3 Results Hospitals with access to UpToDate (n=424) performed significantly better than other hospitals in the Solucient database (n=3,091) on risk-adjusted measures of patient safety (p=0.0163) and complications (p=0.0012), and had significantly shorter length of stay (by an average days per discharge, 95% confidence interval to days, p<0.0001). These associations persisted after adjusting for hospital characteristics known to be associated with the primary outcomes including geographic location, teaching status, and discharge volume. The study demonstrated a strong linear association between hospital efficiency and safety, suggesting that UpToDate represents an important component of hospital quality. UpToDate allows providers to answer questions quickly, leading to changes in decision-making that can improve management and efficiency. 11,17,36 In addition, UpToDate is an important factor in medical knowledge acquisition among medical residents. 37 These effects, along with time savings and early adoption of efficient diagnostic and management strategies, may explain the observed benefits on patient safety measures and length of stay. Financial implications of improved efficiency and patient safety In addition, all of these associations correlated significantly with how much UpToDate was used (reflected in hits per week [HPW], the average number of topic reviews viewed each week) supporting a dose-response relationship. The graphs depict the relationship between hospital discharge volume, the amount that UpToDate was used, and the observed benefits on complications and length of stay. The cut points on HPW reflect the quartiles of the data. The improved efficiency and patient safety benefits associated with use of UpToDate would be expected to have substantial economic benefits which were estimated by an analysis performed by UpToDate. The frequency and costs associated with adverse events are somewhat more difficult to estimate. The Solucient data, which are based on medical claims, likely underestimate the frequency of adverse events since claims-based data are known to be insensitive to adverse events. 38 The cost of an adverse event was estimated to be $30,936 based on a study of preventable medical injuries in 28 hospitals in the United States adjusted to 2006 dollars. 39 Notably, substantial additional financial benefits would be expected for payers and from a reduction in costs to society, factors that were not included in the models. 3.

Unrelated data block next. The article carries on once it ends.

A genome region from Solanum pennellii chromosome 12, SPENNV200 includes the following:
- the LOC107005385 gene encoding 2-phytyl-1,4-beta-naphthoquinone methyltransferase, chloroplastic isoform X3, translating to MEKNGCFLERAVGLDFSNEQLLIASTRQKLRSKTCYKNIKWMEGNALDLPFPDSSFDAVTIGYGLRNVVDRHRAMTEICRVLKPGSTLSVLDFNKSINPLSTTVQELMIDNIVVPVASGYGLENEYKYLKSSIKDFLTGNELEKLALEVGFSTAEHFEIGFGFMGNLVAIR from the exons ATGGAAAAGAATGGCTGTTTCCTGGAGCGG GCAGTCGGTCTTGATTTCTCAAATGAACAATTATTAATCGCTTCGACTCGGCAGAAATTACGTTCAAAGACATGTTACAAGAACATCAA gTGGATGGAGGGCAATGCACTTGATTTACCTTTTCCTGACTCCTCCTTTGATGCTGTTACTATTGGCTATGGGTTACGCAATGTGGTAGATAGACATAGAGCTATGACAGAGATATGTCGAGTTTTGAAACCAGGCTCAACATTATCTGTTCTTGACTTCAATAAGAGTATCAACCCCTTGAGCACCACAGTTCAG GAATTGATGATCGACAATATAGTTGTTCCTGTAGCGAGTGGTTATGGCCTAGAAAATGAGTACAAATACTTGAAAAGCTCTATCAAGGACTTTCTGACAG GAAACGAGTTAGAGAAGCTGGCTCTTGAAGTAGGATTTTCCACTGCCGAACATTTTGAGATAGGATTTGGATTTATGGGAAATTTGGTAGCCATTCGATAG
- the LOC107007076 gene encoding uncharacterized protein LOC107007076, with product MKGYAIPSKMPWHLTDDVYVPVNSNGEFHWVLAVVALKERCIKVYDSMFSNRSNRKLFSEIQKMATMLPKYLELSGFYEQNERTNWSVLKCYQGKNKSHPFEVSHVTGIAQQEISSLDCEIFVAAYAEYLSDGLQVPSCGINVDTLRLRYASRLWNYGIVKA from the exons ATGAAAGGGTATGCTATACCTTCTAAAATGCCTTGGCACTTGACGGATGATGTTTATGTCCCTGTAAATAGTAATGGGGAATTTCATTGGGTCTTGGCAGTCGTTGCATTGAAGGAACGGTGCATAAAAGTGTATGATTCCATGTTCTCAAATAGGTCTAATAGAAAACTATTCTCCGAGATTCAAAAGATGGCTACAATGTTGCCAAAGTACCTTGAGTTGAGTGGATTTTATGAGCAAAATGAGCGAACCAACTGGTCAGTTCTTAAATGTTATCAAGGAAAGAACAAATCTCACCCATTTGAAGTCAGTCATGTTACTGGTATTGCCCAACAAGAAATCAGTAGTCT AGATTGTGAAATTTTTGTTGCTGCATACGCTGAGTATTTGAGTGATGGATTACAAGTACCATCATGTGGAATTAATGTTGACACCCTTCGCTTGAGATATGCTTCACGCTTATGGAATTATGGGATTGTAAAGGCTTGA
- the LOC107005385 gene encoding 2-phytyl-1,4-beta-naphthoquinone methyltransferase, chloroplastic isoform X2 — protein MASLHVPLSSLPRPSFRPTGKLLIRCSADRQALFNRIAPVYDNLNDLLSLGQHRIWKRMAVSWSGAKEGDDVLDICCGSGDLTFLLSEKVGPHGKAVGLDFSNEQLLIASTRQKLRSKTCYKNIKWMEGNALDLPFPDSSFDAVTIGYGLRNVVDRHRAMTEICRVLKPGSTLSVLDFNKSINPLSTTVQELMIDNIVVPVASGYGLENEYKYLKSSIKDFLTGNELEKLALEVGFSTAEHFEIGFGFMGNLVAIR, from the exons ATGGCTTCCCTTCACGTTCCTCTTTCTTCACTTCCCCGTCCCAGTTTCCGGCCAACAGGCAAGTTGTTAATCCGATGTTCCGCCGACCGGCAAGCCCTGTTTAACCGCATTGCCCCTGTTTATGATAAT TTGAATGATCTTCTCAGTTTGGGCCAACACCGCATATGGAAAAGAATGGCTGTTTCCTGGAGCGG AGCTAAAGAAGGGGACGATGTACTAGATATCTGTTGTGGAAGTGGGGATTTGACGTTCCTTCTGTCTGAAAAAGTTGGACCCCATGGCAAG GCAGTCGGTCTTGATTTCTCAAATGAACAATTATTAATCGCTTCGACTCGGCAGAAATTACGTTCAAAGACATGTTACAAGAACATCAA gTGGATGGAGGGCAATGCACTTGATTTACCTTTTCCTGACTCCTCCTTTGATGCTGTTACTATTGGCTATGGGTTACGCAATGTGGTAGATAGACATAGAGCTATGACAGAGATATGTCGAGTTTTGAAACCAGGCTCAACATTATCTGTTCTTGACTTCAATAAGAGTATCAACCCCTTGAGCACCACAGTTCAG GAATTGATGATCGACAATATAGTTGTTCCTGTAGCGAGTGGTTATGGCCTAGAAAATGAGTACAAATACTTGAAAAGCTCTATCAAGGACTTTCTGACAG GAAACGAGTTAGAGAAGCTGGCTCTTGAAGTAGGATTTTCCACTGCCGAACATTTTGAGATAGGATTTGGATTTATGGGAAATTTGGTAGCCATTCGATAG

4 The financial impact of UpToDate is directly associated with the amount that UpToDate is used at each hospital. Use grows spontaneously year after year (both in the number of users and the amount of use for each user) at hospitals that subscribe. Thus, the economic benefits described above would grow proportionally to the rate of adoption and the amount that UpToDate is used. Efforts to stimulate use of UpToDate could further increase the benefits. As the data suggest, these systems can improve care and hospital efficiency producing a large return on investment comparable to if not exceeding the expected return on investment for implementation of CPOE systems. Thus, they should be considered complementary and an essential component of efforts to improve hospital efficiency and safety. Relationship between use of UpToDate, complications avoided and hospital days saved each year for a hospital with 20,000 annual discharges. The graph on the left shows that the number of complications that can be prevented increases with greater use of UpToDate. The complications evaluated considered the underlying severity of illness. They included conditions that should not occur and thus represent substandard care, and complications that occurred with a frequency more than expected. The complication methodology has been used in many studies evaluating patient safety. The graph on the right shows that the expected number of hospital days that can be saved increases with greater use of UpToDate. The estimates were based upon the regression model and considered case mix and hospital characteristics known to be associated with hospital length of stay. (See Appendix 2). Whether the observed associations with hospital quality and efficiency are applicable to all electronic knowledge resources is unclear. It is likely that the benefits from an electronic clinical knowledge resource would be related to the degree to which it is adopted and used. Spontaneous usage levels for UpToDate increase year after year as a result of increased use among providers and an increasing number of users. The return on investment compares favorably with other technological innovations aimed at improving the quality, safety, and efficiency of care. Relatively few studies have directly evaluated the return on investment for information technology initiatives. 40,41 A landmark study involving six Massachusetts community hospitals estimated that implementation of a CPOE system could save each hospital $2.7 million annually. 42 The one-time average total cost of a CPOE system was estimated to be $2.1 million with an annual incremental operating cost of $435,000. Most of the savings were anticipated to result from avoidance of preventable adverse drug events, which were estimated to occur in 10 percent of hospitalized patients. The economic case for CPOE systems is strong based upon these data but the magnitude of expected benefits is less than those associated with the implementation of clinical knowledge systems. The chart depicts the median topics viewed each week at 114 hospitals with 18,000 to 25,000 admissions each year. Usage shown is for the year and is stratified according to how many continuous years each hospital had subscribed. Use increased significantly (p<.0001). Clinical knowledge systems can also be implemented far more easily than decision support tools embedded within CPOE or EMR systems. The challenges involved in successful implementation of EMR and CPOE systems with acceptable decision support are well-recognized. 43,44 By contrast, implementation of clinical knowledge systems can be accomplished easily and with enthusiastic acceptance by providers. 4.